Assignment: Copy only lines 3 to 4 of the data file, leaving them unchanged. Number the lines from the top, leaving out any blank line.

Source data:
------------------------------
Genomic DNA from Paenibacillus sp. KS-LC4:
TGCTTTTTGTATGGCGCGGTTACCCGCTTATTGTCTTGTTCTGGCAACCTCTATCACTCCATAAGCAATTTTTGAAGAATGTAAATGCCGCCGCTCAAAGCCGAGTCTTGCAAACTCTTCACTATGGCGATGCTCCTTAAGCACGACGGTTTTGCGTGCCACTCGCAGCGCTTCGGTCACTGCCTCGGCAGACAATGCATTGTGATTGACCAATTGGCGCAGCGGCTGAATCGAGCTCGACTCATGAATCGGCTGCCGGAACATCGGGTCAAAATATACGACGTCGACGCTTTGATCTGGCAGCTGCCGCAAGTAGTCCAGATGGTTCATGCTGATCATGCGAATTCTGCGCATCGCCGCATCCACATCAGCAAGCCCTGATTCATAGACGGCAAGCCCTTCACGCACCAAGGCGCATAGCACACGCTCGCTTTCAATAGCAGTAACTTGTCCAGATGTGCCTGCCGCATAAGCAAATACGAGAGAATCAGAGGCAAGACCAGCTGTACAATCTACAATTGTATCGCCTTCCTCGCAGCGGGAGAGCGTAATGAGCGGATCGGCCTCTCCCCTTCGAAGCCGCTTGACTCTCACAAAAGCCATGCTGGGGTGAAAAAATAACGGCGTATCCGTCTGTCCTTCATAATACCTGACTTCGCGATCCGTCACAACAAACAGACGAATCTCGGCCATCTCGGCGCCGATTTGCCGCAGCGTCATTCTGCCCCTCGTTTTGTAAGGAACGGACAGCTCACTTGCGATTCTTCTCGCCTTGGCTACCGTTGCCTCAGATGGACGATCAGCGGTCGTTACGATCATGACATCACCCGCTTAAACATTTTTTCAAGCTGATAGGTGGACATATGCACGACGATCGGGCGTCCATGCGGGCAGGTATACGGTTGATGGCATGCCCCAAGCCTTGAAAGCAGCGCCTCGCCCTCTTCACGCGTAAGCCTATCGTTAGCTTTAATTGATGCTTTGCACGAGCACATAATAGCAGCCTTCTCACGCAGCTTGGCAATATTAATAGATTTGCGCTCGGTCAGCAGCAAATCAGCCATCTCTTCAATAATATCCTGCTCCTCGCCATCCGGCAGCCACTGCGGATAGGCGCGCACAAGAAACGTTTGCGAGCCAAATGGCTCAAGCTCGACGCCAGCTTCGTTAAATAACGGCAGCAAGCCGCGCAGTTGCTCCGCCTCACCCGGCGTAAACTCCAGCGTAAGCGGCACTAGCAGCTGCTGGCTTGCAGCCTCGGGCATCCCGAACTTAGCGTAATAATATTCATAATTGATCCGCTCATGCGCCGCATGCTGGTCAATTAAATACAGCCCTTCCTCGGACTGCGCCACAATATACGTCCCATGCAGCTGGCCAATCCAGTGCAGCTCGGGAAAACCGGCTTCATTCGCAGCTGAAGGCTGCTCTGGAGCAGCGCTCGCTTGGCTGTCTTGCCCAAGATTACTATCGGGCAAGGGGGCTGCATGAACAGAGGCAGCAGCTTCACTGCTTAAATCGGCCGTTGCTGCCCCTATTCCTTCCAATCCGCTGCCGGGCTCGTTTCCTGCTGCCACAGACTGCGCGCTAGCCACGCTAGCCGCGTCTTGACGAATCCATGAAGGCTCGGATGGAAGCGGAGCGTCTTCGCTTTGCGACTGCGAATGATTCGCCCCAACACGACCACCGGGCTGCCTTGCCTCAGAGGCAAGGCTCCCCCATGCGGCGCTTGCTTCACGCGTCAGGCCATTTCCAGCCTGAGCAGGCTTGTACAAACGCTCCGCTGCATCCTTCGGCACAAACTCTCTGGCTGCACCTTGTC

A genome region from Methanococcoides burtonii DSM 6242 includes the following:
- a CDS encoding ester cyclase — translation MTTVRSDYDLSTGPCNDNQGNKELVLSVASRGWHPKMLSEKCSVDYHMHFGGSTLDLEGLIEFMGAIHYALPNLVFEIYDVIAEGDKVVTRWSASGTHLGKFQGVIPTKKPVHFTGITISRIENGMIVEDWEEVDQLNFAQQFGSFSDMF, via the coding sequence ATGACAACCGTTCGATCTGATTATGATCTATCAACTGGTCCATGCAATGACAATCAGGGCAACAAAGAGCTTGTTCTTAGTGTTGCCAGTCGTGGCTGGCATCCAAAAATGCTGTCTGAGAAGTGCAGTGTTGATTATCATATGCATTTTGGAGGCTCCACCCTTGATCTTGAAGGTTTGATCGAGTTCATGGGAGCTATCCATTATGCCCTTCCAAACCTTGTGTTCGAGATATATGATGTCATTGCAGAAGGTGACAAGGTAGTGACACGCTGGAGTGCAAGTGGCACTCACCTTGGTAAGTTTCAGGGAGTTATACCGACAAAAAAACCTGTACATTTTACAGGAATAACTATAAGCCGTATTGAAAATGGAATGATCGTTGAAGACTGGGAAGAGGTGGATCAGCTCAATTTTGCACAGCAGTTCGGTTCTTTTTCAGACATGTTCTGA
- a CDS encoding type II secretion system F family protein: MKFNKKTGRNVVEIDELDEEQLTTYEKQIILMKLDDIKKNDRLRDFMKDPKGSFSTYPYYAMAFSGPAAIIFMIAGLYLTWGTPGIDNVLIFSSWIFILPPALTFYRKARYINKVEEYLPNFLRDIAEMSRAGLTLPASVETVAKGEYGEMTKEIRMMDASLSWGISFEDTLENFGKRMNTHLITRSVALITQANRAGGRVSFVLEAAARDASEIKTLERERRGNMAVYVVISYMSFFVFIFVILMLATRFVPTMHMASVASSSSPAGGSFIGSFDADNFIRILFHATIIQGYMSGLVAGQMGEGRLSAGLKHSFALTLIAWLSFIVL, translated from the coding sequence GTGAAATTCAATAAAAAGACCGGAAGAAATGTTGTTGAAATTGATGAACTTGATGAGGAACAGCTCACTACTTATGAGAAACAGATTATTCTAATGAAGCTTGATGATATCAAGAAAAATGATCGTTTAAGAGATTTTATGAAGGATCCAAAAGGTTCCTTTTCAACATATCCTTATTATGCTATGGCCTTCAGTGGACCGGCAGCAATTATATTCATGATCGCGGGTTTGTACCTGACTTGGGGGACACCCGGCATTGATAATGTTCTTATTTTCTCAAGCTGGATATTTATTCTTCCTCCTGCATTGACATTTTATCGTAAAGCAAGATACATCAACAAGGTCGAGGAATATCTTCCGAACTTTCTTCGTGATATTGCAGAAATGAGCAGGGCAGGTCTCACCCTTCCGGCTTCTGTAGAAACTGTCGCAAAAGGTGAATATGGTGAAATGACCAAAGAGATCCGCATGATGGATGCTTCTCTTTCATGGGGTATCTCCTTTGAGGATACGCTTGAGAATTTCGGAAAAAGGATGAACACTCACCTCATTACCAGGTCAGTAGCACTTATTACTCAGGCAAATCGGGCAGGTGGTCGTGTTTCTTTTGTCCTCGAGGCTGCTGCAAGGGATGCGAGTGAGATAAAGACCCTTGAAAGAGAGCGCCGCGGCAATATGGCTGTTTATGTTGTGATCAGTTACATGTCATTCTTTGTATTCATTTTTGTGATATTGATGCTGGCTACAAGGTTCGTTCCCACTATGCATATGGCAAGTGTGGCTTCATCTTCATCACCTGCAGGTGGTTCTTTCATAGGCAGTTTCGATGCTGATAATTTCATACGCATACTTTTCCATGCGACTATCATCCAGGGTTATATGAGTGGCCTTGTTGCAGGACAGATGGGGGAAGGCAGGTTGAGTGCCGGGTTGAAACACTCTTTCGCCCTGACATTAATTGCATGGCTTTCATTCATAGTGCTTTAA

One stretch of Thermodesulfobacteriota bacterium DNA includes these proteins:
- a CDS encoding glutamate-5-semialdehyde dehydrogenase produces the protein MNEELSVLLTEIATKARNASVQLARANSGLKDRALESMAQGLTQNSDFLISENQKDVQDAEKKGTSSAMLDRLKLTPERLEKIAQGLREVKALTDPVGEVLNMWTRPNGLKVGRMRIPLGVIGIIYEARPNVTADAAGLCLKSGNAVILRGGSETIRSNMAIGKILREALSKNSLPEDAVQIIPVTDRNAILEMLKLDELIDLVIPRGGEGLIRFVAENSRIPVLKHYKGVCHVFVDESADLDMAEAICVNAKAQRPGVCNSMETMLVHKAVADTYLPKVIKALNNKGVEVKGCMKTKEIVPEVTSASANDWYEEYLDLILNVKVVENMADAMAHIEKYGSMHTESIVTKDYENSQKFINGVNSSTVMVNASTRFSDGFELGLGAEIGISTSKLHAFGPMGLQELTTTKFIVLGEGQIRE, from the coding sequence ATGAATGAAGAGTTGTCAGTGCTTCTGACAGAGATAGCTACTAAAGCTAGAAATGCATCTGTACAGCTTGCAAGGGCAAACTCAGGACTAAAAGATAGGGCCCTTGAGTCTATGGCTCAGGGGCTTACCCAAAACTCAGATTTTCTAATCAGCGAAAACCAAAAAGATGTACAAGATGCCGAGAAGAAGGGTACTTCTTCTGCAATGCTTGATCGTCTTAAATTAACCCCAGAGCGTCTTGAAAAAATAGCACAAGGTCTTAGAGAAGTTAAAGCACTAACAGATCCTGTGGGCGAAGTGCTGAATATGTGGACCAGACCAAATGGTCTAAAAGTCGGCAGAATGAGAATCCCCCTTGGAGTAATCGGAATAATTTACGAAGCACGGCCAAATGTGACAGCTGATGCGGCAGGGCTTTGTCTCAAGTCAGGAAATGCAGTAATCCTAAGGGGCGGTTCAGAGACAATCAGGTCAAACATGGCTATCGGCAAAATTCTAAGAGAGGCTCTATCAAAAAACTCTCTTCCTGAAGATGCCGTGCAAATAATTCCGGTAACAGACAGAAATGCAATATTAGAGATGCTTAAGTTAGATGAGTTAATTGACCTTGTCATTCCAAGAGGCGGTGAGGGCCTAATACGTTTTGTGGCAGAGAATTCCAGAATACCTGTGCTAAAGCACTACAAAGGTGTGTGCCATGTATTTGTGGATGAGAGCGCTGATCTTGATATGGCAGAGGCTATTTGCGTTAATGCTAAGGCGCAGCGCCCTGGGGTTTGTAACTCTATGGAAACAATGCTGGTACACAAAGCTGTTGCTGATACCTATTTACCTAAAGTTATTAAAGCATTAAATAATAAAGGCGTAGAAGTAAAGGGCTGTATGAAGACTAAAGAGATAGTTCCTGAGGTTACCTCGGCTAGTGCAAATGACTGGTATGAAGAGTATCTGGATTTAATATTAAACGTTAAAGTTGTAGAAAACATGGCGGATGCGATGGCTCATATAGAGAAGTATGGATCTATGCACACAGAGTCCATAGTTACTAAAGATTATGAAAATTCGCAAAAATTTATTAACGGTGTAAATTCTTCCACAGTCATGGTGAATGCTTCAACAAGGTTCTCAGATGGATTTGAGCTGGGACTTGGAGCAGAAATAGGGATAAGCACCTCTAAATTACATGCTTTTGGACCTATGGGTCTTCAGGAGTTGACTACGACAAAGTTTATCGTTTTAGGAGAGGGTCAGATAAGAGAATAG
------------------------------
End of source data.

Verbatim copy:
A genome region from Methanococcoides burtonii DSM 6242 includes the following:
- a CDS encoding ester cyclase — translation MTTVRSDYDLSTGPCNDNQGNKELVLSVASRGWHPKMLSEKCSVDYHMHFGGSTLDLEGLIEFMGAIHYALPNLVFEIYDVIAEGDKVVTRWSASGTHLGKFQGVIPTKKPVHFTGITISRIENGMIVEDWEEVDQLNFAQQFGSFSDMF, via the coding sequence ATGACAACCGTTCGATCTGATTATGATCTATCAACTGGTCCATGCAATGACAATCAGGGCAACAAAGAGCTTGTTCTTAGTGTTGCCAGTCGTGGCTGGCATCCAAAAATGCTGTCTGAGAAGTGCAGTGTTGATTATCATATGCATTTTGGAGGCTCCACCCTTGATCTTGAAGGTTTGATCGAGTTCATGGGAGCTATCCATTATGCCCTTCCAAACCTTGTGTTCGAGATATATGATGTCATTGCAGAAGGTGACAAGGTAGTGACACGCTGGAGTGCAAGTGGCACTCACCTTGGTAAGTTTCAGGGAGTTATACCGACAAAAAAACCTGTACATTTTACAGGAATAACTATAAGCCGTATTGAAAATGGAATGATCGTTGAAGACTGGGAAGAGGTGGATCAGCTCAATTTTGCACAGCAGTTCGGTTCTTTTTCAGACATGTTCTGA